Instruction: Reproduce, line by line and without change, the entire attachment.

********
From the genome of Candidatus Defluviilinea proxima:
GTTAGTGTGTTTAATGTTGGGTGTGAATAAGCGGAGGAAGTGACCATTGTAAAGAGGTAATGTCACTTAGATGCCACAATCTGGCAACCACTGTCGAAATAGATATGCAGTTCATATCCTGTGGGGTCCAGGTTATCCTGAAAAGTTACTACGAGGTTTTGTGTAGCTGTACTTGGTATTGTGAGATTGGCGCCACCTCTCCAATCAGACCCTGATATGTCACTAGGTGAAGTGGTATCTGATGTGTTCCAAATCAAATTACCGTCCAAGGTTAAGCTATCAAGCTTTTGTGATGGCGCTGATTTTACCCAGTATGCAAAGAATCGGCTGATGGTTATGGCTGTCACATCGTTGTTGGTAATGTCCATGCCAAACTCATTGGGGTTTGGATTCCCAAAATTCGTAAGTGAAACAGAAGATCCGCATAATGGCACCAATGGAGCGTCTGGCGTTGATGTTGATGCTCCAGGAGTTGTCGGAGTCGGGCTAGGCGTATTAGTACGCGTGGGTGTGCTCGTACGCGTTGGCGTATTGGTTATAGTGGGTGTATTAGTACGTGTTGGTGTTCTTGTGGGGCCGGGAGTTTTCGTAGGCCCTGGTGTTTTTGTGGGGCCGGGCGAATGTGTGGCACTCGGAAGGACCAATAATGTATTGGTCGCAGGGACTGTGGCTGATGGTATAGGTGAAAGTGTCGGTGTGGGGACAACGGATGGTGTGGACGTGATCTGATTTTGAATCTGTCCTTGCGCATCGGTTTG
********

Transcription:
From the genome of Candidatus Defluviilinea proxima:
GTTAGTGTGTTTAATGTTGGGTGTGAATAAGCGGAGGAAGTGACCATTGTAAAGAGGTAATGTCACTTAGATGCCACAATCTGGCAACCACTGTCGAAATAGATATGCAGTTCATATCCTGTGGGGTCCAGGTTATCCTGAAAAGTTACTACGAGGTTTTGTGTAGCTGTACTTGGTATTGTGAGATTGGCGCCACCTCTCCAATCAGACCCTGATATGTCACTAGGTGAAGTGGTATCTGATGTGTTCCAAATCAAATTACCGTCCAAGGTTAAGCTATCAAGCTTTTGTGATGGCGCTGATTTTACCCAGTATGCAAAGAATCGGCTGATGGTTATGGCTGTCACATCGTTGTTGGTAATGTCCATGCCAAACTCATTGGGGTTTGGATTCCCAAAATTCGTAAGTGAAACAGAAGATCCGCATAATGGCACCAATGGAGCGTCTGGCGTTGATGTTGATGCTCCAGGAGTTGTCGGAGTCGGGCTAGGCGTATTAGTACGCGTGGGTGTGCTCGTACGCGTTGGCGTATTGGTTATAGTGGGTGTATTAGTACGTGTTGGTGTTCTTGTGGGGCCGGGAGTTTTCGTAGGCCCTGGTGTTTTTGTGGGGCCGGGCGAATGTGTGGCACTCGGAAGGACCAATAATGTATTGGTCGCAGGGACTGTGGCTGATGGTATAGGTGAAAGTGTCGGTGTGGGGACAACGGATGGTGTGGACGTGATCTGATTTTGAATCTGTCCTTGCGCATCGGTTTG